Muhammad asserted that dragging a big gun like Farrakhan into the hip hop war was an act of desperation. “Russell really thinks he’s clever,” scoffed the activist who was minister of Harlem’s historic Mosque No. 7 and once served as Farrakhan’s emissary to the hip hop nation. “In his attempt to stop me, he goes to Minister Farrakhan so that when I hear Minister Farrakhan’s name, I’ll back up and stop doing what I’m doing,” Muhammad continued. But he contended that the cancer-stricken Farrakhan would never let some “little music man” use him that way. “I am confident that will not happen,” he said. “I’m confident that he will not join in an unholy alliance with Russell Simmons to block a rap summit that I am organizing.”
For his part, Simmons belittled the black Muslim evangelist, questioning his raptivist credentials and proclaiming that Muhammad can’t be a “hip hop minister” when he doesn’t have a hip hop constituency.
But Muhammad said that his hip hop ministry is well established. After nearly 20 years of shuttle diplomacy between warring factions of the hip hop nation, many feel that Muhammad has earned the title of “hip hop minister.” The baby-face activist, once considered an heir to Farrakhan, said he has brokered more truces among rappers and done more to promote the culture of the ghetto griot than critics like Simmons care to acknowledge.
While at Mosque No. 7, Muhammad summoned groups such as A Tribe Called Quest, Wrecks-n-Effect, and Afrika Bambaata’s Zulu Nation to his 127th Street temple to settle differences. Four years ago, shortly before Zulu Nation chief B.O. was gunned down in the Bronx, Muhammad said that B.O., a reputed street thug, accepted a challenge from him to turn his life around. “One of the toughest days of my hip hop ministry was preaching at B.O.’s funeral,” Muhammad said.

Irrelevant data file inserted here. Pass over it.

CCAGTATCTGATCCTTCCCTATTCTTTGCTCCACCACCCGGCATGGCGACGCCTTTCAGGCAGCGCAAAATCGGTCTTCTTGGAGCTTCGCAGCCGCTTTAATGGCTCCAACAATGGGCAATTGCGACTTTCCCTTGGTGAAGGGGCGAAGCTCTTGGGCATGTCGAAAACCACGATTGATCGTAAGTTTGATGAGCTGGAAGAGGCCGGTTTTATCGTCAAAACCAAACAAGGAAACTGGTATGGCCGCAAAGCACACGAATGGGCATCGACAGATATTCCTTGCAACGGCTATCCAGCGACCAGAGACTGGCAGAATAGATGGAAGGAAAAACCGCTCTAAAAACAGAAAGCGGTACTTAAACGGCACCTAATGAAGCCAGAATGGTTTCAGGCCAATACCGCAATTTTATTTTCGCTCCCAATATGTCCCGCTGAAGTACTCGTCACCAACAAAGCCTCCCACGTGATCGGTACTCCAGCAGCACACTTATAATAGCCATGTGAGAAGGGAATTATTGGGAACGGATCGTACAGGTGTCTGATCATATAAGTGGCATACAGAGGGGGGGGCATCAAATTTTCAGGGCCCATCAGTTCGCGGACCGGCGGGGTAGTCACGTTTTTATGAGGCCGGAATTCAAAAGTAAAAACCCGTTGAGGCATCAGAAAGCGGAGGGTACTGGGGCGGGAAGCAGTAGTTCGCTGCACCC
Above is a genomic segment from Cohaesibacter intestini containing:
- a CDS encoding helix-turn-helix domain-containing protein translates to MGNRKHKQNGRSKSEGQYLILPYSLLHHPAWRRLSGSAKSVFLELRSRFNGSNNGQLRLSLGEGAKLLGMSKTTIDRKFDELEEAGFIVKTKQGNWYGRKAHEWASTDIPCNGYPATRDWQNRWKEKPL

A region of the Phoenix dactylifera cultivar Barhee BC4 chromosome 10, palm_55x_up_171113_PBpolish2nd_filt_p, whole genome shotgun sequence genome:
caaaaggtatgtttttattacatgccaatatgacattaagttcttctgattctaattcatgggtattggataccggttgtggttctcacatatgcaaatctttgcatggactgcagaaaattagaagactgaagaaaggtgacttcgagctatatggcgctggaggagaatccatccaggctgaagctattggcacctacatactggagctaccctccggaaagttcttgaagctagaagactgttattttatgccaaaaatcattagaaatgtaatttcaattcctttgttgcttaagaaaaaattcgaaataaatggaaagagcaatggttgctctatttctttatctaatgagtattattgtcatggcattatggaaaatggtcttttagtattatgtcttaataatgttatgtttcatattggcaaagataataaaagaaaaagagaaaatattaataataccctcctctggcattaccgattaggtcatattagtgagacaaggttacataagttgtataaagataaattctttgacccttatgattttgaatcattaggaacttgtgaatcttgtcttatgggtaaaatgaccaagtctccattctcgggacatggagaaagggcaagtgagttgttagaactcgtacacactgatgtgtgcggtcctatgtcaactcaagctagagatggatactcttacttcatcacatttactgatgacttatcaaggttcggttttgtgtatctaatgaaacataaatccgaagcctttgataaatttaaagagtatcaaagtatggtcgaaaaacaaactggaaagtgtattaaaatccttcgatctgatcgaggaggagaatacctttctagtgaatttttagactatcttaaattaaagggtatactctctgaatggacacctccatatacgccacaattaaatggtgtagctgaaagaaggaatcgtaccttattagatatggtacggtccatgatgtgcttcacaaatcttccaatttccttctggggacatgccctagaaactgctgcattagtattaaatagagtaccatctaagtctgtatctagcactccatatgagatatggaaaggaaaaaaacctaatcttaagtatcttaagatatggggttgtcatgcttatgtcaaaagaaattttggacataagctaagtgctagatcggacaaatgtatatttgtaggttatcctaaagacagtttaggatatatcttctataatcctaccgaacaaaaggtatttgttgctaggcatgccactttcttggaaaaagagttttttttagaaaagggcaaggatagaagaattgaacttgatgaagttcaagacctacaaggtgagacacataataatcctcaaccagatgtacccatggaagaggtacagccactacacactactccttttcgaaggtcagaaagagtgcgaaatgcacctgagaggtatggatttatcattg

Before rapper Tupac Shakur was assassinated in 1996, Muhammad recalled that after Shakur was robbed and shot outside of a recording studio in Manhattan, Shakur asked him to throw a ring of security from the Nation of Islam’s elite guards around him. Muhammad said he repeatedly admonished this “thug for life” to shed his gangsta image and work with young hip hop fans who were joining the rival Bloods and Crips gangs as the so-called “East Coast, West Coast” battle between Sean Combs’s Bad Boy Records and Suge Knight’s Los Angeles-based Death Row Records crews flared.
Muhammad claimed that on Knight’s first visit to Harlem several years ago, he introduced the feared gangsta rap producer to Afrika Bambaata and Cool Al Herc, the godfathers of hip hop. He later approached Knight during a break at a Grammy award ceremony in New York and “urged him to stop terrorizing” Combs and Andre Harrell, another music executive. And for the past two months, Muhammad has been a spiritual adviser to Jamaal Barrow, while continuing to lambast hip hop executives who spurned his pleas to clean up the culture.
But Russell Simmons views Muhammad as a hindrance. “Conrad Muhammad’s whole popularity is based on attacking hip hop,” Simmons claimed. “That’s how C. DeLores Tucker got famous. These attacks will not endear him to the rap community. It will not support people like him.”
Simmons argued that Muhammad owes an “apology” to rappers and hip hop executives he has skewered. “They have closed ranks against him,” the rap millionaire maintained. “Because of his comments in the media, they have shut him out.” Simmons derided Muhammad’s nearly 20-year crusade against offensive lyrics, saying it has “amounted to zero,” and countering that rap music has flourished under his artistic vision. “Do you know how many records we put out this year?” he asked. “There is a big difference in the influence we have. We have a much bigger army than he could ever put together. He can’t hurt us.”